Class of 2017
A few days ago, I came across the application I wrote to gain entry into my university’s bachelor’s degree program. One of the questions asked about my top three career choices, and at the very top I had listed: “Doctors Without Borders.” Now, almost four years after writing this application, the potential for my dream to become a reality is imminent. The discovery of this forgotten piece of my past prompted me to reflect on what becoming a doctor meant to me, and more specifically on my ideals as an aspiring physician. Had they changed? More importantly, had I changed?
These first few months of my medical education have exposed me to people and circumstances that will undoubtedly shape my future practice. I have been particularly humbled by medical professionals who have demonstrated exemplary humanism in practice, evidenced by their stories of patient interactions and their handling of situations that are still unthinkable to me. These individuals embody the demeanor and professionalism I believe to be central to the medical profession and to my idea of what it should mean to be a physician: they are experienced yet modest, they prioritize the patient and their family, and they are unafraid to recognize fault and accept responsibility with grace, all with an eye to bettering themselves in the future. Their values are clear to me, as is their palpable conviction that only humanism can give rise to professionalism.
Consequently, the majority of my experiences thus far have been positively affirming: I often leave conversations with my seniors feeling assured that, in the busy day to day of any medical practice, there is an important place for humanistic, quality interaction between the physician and patient, in which the physician both influences and integrates themselves into the patient’s narrative. These experiences have been reinforced through case simulations that have challenged my peers and I to explore what providing quality care can look like in the face of increasing pressure to economize our time. Yet, I know that equally ingrained in my memory are the instances where I’ve called into question the pragmatism of practicing “humanistic” medicine, instances in which supervisors acted in ways contrary to both my own values and the principles medical students are taught to internalize. In one instance, what I thought was a caring, thorough, and mutually rewarding therapeutic interaction was later described to me by the attending physician as “rightfully rare,” owing to the need to balance providing quality care with attending to an ever-growing list of patients. On another occasion, the attending physician ignored a patient’s request while they explained, at length, the details of the case to present students. In both instances, I could stretch my imagination to understand the primacy of the physician’s priorities. Time was limited, and they were tasked with educating a roster of students with differing capabilities, on top of their fiduciary duties. I could almost see their thought processes—from which group could I save the most time? These observations forced me to confront the uncomfortable truth: that time is a scarce resource, and allocating it any which way inevitably involves a zero-sum game. This is a concept that I know I will grapple with moving forward, and one that I’m unsure even the most experienced staff physicians have successfully learned to navigate. In light of these experiences, I’m also forced to wonder about the extent to which time and experience can disillusion even the most humanistic of emerging physicians, and whether my own outlook will change over the years ahead. I am truly uncertain as to how I might maintain my integrity as a future physician in the face of mounting bureaucratic and fiduciary pressures.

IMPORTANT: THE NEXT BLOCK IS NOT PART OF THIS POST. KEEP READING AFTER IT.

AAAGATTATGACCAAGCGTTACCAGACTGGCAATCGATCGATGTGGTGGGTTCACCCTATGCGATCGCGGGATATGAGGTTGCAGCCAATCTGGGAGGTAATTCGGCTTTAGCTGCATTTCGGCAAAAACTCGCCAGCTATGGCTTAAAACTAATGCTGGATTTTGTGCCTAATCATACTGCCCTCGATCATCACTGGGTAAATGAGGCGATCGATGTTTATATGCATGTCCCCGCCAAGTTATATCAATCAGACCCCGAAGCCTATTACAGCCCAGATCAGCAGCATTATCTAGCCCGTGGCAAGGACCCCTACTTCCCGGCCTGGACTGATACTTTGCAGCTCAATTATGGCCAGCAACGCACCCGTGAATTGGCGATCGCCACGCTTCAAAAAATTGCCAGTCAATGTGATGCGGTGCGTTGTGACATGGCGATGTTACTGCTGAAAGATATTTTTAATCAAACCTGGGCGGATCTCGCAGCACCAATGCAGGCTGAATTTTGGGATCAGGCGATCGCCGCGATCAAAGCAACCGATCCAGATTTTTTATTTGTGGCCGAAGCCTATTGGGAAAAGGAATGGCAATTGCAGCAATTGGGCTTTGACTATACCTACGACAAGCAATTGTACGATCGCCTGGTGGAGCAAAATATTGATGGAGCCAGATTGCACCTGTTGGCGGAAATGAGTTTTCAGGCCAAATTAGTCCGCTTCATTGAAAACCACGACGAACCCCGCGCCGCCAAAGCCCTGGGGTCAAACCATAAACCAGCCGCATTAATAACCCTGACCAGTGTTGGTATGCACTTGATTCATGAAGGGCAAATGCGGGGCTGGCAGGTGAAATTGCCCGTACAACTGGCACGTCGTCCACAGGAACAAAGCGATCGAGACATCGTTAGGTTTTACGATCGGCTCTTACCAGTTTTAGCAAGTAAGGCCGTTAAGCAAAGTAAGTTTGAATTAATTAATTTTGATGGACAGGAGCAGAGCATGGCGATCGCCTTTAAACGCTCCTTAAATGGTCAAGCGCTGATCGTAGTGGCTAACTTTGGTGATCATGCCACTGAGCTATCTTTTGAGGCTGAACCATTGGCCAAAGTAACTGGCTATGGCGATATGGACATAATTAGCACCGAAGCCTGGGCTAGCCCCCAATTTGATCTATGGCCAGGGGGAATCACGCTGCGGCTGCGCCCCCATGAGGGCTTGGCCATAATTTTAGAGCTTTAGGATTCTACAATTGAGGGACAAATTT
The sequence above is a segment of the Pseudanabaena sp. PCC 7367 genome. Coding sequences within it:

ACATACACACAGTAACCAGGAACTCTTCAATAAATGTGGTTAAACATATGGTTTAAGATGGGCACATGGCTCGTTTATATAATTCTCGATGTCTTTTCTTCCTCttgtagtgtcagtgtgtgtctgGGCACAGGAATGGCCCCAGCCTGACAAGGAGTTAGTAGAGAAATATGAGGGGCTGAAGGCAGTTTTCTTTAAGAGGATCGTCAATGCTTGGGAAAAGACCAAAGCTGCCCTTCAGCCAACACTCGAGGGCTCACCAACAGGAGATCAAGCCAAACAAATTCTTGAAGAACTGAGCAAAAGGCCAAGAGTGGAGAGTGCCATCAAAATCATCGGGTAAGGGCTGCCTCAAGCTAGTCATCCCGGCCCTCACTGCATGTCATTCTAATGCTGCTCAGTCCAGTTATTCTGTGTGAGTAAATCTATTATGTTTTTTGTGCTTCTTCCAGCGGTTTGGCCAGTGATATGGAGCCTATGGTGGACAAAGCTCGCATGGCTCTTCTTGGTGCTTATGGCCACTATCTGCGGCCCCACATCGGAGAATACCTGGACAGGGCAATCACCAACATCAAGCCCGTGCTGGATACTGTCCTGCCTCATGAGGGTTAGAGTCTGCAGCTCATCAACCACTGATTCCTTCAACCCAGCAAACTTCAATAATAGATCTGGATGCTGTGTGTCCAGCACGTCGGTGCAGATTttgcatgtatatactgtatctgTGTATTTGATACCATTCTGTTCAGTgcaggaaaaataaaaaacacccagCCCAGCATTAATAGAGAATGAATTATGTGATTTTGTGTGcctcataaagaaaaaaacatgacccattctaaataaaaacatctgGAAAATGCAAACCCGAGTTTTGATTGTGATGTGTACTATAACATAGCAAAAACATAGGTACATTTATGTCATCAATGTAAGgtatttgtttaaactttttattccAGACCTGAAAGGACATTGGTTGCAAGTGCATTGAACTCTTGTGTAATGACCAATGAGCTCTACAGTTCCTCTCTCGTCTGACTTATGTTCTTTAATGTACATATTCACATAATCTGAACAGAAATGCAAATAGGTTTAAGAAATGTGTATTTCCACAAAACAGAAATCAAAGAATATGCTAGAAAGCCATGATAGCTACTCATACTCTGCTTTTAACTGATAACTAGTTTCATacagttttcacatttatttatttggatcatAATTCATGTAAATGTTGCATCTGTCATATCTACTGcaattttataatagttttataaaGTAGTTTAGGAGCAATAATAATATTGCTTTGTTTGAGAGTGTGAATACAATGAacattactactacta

Although I’m yet unsure as to how this tension will unfold, I am comforted by the critical lens through which, as medical students, we are encouraged to view all components of practicing medicine. I am aware that our practice is far from perfect, that spending “too much time” with one patient may turn out to be a double-edged sword, that the profession is fast-paced and ever changing. But that in spite of all this, we are expected and (dare I say it?) have the honour of caring for and speaking on behalf of those who are vulnerable, perhaps marginalized, perhaps ignored. And it is a responsibility that I hope I remember each day that I practice, because what I do know is that I should let my own values guide me for as long as possible—they form the unshakeable foundation upon which I can continue to build my understanding of what it means to be both a humanistic and professional physician.
I know that it must seem daunting to a student. Though being efficient with your time is important, there are ways that you can let the patient know that you care about them and that though time is important you recognize their need for validation and your concern. Perhaps the next time you will have a little more time to spend with them.